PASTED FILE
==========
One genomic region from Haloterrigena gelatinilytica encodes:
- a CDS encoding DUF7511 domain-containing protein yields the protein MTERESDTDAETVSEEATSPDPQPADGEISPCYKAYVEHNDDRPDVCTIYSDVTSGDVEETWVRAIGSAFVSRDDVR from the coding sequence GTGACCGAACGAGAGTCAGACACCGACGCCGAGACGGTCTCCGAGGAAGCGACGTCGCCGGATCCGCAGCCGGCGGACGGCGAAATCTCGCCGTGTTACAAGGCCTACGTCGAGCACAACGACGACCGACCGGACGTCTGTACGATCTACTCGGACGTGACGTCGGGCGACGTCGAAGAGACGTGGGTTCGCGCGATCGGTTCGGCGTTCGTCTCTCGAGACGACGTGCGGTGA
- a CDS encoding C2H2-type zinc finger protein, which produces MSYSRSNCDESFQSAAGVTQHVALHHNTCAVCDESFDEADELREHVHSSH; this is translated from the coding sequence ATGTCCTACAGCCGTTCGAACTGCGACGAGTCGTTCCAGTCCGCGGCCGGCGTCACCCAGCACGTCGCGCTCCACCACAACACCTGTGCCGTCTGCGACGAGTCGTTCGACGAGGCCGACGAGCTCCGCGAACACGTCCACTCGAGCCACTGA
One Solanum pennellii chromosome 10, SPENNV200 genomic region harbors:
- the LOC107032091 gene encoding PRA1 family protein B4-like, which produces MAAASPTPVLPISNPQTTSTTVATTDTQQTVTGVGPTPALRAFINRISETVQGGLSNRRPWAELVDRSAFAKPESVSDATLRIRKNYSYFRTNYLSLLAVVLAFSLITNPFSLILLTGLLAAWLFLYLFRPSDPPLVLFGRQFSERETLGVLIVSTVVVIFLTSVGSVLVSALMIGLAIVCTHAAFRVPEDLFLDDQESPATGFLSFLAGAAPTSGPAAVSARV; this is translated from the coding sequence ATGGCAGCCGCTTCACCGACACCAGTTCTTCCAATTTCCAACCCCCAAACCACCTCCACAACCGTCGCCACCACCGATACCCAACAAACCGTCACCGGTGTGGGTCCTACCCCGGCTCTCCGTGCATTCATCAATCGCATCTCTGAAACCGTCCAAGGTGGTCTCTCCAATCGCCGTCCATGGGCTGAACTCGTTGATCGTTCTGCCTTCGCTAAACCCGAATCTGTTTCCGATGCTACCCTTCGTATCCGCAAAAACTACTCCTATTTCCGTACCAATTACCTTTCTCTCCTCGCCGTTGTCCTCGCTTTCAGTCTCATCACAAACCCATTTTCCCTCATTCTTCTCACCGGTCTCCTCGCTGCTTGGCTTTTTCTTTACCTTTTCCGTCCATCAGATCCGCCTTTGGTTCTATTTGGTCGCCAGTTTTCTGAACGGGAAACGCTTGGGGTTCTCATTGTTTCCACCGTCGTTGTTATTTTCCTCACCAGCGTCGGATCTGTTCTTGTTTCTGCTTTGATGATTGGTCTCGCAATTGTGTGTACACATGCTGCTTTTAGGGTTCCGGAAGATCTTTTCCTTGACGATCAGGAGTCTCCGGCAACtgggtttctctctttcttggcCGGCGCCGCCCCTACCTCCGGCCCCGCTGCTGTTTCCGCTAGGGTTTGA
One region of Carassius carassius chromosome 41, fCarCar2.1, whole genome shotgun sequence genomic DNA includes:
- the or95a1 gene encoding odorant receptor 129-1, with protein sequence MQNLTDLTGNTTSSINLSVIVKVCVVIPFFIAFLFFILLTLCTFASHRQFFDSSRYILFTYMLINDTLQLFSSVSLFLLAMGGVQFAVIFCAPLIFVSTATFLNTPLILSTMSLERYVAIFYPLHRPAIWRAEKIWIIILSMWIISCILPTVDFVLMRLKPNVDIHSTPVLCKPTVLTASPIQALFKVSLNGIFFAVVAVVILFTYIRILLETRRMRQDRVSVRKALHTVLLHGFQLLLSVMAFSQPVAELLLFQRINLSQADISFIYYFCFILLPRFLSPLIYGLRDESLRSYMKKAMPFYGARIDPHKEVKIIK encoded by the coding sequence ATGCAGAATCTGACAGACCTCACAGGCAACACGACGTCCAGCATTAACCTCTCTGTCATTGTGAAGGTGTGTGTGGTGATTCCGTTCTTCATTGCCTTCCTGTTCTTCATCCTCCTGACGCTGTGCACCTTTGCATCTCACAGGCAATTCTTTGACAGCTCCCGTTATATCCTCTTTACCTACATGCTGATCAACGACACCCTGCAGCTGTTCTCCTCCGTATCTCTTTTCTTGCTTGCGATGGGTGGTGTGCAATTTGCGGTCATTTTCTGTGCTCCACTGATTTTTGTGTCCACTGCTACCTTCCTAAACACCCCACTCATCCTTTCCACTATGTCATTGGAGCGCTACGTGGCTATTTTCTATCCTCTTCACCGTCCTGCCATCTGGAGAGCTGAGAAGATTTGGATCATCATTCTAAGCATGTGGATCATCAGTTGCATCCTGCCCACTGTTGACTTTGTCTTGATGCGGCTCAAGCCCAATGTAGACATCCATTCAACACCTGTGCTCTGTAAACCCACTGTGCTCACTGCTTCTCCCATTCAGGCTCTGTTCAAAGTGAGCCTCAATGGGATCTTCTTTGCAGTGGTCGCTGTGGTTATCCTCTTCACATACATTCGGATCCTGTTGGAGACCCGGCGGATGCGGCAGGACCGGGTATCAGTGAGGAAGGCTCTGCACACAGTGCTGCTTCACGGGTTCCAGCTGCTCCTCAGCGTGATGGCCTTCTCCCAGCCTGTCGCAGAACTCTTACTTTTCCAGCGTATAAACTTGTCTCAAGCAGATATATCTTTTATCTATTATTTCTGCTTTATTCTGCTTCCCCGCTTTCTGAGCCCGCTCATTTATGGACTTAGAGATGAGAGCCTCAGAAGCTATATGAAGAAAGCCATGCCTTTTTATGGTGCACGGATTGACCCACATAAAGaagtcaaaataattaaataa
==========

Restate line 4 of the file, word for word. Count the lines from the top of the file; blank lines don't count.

One Solanum pennellii chromosome 10, SPENNV200 genomic region harbors: